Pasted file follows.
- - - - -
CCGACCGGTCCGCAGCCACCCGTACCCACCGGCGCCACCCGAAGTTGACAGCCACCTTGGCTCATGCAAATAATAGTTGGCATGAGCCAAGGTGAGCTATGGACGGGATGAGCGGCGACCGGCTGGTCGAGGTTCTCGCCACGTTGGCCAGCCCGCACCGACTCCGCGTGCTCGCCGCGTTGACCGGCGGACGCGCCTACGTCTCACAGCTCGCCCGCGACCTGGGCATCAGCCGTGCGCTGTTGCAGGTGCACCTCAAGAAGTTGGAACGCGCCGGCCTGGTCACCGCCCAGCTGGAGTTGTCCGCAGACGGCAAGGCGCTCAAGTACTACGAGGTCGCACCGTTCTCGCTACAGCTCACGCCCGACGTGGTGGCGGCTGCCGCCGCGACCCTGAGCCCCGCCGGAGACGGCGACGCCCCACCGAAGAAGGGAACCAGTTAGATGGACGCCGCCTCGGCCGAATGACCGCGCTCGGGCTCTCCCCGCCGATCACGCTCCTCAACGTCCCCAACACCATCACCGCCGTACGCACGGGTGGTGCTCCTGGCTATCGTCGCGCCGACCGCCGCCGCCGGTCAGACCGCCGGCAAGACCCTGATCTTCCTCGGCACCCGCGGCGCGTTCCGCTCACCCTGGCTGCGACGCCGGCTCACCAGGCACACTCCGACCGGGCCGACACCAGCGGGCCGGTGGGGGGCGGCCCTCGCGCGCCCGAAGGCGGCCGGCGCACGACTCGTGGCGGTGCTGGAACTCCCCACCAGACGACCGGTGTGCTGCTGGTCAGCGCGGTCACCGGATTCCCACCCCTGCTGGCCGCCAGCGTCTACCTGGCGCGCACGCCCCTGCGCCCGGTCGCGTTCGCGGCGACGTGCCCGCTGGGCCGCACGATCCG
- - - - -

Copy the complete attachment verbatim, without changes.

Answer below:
CCGACCGGTCCGCAGCCACCCGTACCCACCGGCGCCACCCGAAGTTGACAGCCACCTTGGCTCATGCAAATAATAGTTGGCATGAGCCAAGGTGAGCTATGGACGGGATGAGCGGCGACCGGCTGGTCGAGGTTCTCGCCACGTTGGCCAGCCCGCACCGACTCCGCGTGCTCGCCGCGTTGACCGGCGGACGCGCCTACGTCTCACAGCTCGCCCGCGACCTGGGCATCAGCCGTGCGCTGTTGCAGGTGCACCTCAAGAAGTTGGAACGCGCCGGCCTGGTCACCGCCCAGCTGGAGTTGTCCGCAGACGGCAAGGCGCTCAAGTACTACGAGGTCGCACCGTTCTCGCTACAGCTCACGCCCGACGTGGTGGCGGCTGCCGCCGCGACCCTGAGCCCCGCCGGAGACGGCGACGCCCCACCGAAGAAGGGAACCAGTTAGATGGACGCCGCCTCGGCCGAATGACCGCGCTCGGGCTCTCCCCGCCGATCACGCTCCTCAACGTCCCCAACACCATCACCGCCGTACGCACGGGTGGTGCTCCTGGCTATCGTCGCGCCGACCGCCGCCGCCGGTCAGACCGCCGGCAAGACCCTGATCTTCCTCGGCACCCGCGGCGCGTTCCGCTCACCCTGGCTGCGACGCCGGCTCACCAGGCACACTCCGACCGGGCCGACACCAGCGGGCCGGTGGGGGGCGGCCCTCGCGCGCCCGAAGGCGGCCGGCGCACGACTCGTGGCGGTGCTGGAACTCCCCACCAGACGACCGGTGTGCTGCTGGTCAGCGCGGTCACCGGATTCCCACCCCTGCTGGCCGCCAGCGTCTACCTGGCGCGCACGCCCCTGCGCCCGGTCGCGTTCGCGGCGACGTGCCCGCTGGGCCGCACGATCCG